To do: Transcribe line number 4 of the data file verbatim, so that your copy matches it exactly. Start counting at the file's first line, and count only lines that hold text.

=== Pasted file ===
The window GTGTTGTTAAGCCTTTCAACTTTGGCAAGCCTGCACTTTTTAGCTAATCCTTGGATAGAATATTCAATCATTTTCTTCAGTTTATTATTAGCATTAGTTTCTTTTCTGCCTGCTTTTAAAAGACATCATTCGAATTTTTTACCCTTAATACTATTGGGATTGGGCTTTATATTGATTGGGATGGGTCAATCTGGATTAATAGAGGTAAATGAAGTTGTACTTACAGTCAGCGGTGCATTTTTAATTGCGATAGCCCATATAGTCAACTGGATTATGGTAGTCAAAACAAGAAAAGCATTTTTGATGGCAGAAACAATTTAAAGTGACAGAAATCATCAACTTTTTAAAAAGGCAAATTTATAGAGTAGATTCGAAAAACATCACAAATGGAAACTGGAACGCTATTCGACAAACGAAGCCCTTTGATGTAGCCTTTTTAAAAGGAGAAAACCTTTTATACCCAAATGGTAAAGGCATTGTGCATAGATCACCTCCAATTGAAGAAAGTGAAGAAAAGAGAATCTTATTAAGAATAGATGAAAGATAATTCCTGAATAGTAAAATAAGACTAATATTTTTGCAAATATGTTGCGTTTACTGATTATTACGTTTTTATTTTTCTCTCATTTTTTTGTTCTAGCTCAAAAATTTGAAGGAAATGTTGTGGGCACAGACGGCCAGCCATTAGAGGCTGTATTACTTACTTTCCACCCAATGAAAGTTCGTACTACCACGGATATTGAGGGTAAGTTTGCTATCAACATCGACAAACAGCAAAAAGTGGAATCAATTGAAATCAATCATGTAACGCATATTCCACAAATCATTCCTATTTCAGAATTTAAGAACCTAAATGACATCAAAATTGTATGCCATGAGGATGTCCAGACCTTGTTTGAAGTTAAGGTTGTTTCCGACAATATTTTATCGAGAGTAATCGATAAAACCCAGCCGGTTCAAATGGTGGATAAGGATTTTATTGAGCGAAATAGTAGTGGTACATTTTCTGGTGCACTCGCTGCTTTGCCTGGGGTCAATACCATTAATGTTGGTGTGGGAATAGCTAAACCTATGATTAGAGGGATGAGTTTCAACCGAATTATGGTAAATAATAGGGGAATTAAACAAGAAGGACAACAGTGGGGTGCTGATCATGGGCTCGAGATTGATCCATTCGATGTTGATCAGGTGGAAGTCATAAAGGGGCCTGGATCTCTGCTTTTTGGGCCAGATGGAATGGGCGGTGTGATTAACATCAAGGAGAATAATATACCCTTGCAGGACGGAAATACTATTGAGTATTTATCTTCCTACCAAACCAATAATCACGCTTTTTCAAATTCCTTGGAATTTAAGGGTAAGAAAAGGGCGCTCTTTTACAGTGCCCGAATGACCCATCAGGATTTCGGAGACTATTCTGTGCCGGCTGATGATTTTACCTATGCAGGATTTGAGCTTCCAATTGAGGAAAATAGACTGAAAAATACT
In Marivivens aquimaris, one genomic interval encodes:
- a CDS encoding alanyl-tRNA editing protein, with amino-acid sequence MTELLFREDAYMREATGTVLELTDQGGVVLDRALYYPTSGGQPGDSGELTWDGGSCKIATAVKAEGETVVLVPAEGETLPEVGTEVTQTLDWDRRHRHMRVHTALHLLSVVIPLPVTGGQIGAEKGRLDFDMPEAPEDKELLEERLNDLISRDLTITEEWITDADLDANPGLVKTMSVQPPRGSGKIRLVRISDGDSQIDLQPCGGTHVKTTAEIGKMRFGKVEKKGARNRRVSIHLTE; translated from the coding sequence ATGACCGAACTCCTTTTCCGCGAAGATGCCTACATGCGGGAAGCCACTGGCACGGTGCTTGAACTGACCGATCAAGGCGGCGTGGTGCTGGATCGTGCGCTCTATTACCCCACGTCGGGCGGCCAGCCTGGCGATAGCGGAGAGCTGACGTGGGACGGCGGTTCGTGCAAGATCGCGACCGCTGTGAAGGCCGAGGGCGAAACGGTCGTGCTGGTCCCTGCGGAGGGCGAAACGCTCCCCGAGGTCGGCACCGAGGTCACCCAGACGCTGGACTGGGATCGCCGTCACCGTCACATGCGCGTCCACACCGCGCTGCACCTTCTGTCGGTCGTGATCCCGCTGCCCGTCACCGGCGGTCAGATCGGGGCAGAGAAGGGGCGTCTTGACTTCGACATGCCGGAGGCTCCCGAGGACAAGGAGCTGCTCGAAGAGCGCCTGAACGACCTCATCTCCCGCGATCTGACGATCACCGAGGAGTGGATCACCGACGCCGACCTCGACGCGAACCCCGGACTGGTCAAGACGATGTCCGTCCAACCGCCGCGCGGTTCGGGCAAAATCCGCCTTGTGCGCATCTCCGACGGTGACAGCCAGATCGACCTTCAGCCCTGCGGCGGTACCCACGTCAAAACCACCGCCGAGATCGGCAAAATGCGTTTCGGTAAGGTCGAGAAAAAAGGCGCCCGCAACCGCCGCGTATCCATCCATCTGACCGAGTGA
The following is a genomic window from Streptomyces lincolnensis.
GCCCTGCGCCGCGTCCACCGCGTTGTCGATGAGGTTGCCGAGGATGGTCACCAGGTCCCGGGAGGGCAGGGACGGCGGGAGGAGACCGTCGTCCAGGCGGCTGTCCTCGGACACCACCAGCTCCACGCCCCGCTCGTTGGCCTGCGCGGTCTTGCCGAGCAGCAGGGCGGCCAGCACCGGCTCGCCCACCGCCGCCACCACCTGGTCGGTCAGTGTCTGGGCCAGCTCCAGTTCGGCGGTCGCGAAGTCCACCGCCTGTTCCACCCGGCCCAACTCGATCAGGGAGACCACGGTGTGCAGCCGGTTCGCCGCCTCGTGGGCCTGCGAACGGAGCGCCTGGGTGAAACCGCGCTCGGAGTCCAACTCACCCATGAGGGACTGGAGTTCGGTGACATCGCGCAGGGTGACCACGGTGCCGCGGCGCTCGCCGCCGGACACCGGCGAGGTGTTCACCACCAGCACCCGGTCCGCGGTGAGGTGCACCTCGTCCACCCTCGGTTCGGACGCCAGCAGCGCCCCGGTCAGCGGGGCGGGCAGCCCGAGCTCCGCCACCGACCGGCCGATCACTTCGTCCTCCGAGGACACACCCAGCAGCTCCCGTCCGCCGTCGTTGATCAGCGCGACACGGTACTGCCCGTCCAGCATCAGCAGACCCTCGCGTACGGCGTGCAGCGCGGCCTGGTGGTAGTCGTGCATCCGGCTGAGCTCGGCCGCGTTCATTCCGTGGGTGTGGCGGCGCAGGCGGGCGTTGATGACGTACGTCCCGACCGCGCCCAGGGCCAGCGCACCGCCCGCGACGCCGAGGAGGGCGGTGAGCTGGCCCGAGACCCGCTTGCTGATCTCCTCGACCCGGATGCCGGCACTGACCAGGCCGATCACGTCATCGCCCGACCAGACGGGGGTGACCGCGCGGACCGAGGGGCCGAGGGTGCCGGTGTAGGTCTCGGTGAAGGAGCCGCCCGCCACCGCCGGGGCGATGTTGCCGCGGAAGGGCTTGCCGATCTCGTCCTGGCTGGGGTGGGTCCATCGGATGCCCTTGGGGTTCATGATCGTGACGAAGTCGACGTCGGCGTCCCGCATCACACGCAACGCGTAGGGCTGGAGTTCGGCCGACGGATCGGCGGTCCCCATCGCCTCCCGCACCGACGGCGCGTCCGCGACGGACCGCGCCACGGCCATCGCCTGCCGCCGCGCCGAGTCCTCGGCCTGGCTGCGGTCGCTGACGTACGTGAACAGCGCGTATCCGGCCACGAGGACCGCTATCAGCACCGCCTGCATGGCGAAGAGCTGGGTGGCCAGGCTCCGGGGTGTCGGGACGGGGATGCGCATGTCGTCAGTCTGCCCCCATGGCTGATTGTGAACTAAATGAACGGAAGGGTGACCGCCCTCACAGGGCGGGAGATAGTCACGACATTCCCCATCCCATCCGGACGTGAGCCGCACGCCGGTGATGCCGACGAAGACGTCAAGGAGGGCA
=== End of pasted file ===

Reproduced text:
The following is a genomic window from Streptomyces lincolnensis.